Sermon for September 20, 2020

Jonah–Whenever I hear Jonah’s name, my mind immediately thinks of one thingThe whale. And as a child, that was a pretty magnificent part of Jonah’s story to learn. It’s not every day that a person is chucked into the sea, swallowed by a whale, somehow lives for three days, and then is spit out on a beach seemingly unharmed, but probably smelling like an old can of tuna. But even that summary misses some of the important parts that led to where we met Jonah today in our first reading.

Jonah, like the other prophets we have recently encountered–Ezekiel, Jeremiah, Isaiah–was given a word from God to share with the people living in Nineveh. Jonah was told that Nineveh was a wicked city, and was to act as a mirror and reflect back to them the error in their ways–a wickedness that in the book of Nahum results in Nineveh being described as “a bloody city” and “full of lies.”

We can remember that prophets in the Hebrew Bible were tasked, not of telling what the future would be, but of what the future could be.

But TWO verses into the book of Jonah, right after God telling him about his prophetic call, Jonah shows himself to be different from the other prophets we have learned from–different from Ezekiel, Jeremiah, Isaiah– because two verses in, he turns tail and runs away. And this isn’t just making a left or right turn away from God’s call, but this is a complete, 180 from where he should go. I am reminded of a scene from the 1975 film Monty Python and the Holy Grail where after encountering a killer rabbit, King Arthur and his men yell “Run Away, run away” and make a b-line out of there. I imagine Jonah had a similar reaction.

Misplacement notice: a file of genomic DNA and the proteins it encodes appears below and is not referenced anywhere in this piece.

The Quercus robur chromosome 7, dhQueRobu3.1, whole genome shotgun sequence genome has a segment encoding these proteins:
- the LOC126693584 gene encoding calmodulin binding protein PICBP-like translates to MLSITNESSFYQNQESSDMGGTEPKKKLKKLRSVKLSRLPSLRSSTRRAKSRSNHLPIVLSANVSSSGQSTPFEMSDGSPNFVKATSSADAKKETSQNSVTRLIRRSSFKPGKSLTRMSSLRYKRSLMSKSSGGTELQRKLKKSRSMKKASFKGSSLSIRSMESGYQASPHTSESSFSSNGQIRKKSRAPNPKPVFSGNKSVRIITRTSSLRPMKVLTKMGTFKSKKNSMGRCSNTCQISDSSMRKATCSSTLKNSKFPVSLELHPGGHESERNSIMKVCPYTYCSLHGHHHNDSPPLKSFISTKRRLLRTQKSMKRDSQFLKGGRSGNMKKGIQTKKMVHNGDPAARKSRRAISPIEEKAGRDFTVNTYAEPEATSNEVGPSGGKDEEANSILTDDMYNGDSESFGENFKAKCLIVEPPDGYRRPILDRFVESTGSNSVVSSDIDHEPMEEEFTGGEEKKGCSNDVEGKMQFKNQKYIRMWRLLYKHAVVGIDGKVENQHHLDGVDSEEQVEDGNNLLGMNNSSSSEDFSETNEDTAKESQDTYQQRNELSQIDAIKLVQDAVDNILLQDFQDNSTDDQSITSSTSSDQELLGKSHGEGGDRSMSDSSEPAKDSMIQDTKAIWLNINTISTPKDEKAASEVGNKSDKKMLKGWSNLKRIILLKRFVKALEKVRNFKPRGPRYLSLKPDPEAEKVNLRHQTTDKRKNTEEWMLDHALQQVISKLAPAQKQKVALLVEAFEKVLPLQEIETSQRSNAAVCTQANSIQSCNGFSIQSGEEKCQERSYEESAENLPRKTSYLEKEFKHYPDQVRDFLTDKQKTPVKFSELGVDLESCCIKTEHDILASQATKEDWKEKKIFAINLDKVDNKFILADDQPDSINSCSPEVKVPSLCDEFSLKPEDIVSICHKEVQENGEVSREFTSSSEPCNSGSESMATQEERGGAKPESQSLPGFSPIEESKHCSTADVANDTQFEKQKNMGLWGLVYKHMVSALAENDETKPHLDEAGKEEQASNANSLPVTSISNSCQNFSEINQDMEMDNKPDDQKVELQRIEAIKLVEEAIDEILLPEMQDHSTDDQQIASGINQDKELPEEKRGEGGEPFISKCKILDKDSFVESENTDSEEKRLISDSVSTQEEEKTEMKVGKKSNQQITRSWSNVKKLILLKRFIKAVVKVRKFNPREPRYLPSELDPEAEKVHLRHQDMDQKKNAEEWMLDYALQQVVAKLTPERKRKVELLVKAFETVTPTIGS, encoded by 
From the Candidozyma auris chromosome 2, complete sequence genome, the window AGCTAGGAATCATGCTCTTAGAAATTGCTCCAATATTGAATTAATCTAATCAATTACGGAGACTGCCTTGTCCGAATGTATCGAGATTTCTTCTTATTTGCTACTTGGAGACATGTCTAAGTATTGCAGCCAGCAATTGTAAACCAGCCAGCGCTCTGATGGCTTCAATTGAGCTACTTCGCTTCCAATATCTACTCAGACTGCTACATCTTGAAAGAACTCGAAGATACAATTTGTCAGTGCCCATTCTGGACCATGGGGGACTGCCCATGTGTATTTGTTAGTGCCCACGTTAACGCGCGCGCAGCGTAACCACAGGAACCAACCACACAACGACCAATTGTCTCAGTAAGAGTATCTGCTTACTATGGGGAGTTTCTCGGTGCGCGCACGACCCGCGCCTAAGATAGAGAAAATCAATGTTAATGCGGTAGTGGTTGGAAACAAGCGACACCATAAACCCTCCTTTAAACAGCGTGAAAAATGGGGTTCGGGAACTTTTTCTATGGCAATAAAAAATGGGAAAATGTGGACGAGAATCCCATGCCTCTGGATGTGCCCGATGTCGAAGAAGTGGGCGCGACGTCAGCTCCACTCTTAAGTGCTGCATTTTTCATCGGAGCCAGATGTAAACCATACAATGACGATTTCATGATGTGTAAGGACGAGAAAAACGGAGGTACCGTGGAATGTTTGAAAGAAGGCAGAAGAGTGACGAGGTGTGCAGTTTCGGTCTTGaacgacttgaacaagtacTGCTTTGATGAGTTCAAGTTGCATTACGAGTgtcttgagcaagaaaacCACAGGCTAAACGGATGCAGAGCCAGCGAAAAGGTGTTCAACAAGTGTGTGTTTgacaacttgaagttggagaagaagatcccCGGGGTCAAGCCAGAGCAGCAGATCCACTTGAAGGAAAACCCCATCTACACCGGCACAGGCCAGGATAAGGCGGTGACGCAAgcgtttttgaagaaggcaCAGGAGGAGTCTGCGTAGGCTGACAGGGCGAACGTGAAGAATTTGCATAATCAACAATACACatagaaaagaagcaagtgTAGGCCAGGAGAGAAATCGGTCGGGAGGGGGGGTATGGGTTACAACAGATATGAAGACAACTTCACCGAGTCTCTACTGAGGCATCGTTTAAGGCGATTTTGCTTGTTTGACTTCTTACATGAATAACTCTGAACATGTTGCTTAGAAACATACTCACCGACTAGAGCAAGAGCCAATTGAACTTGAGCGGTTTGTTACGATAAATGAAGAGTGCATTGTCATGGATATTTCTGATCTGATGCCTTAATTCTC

And so, he got on a boat and began heading towards modern day Spain, which would have been almost the end of the world at that time. On the journey there was a storm though, and Jonah volunteered to be thrown into the sea to still the storm, and once in the sea he was swallowed up by a whale. Inside that whale he said a prayer and was spit up on a beach three days later.

After that ordeal, God came to Jonah again and told him to prophecy to those in Nineveh, and this time Jonah listened.

He went to Nineveh and said to the people, “Forty more days and Nineveh shall be overthrown!” And immediately, the people of this “bloody city, a city full of lies,” they believed Jonah! And the king ordered that the human beings and the animals be covered with sackcloth as a sign of repentance–and we can know this repentance was real because I can’t even imagine how hard it would be to dress up the chickens, and sheep and goats and horses in sackcloth if you didn’t really feel sorry for what you had done.

Through turning from their evil ways, the king desired that God would turn from God’s fierce anger so they would not perish. And this is where we entered the story in our first reading, with God changing God’s own mind and not bringing destruction upon Nineveh!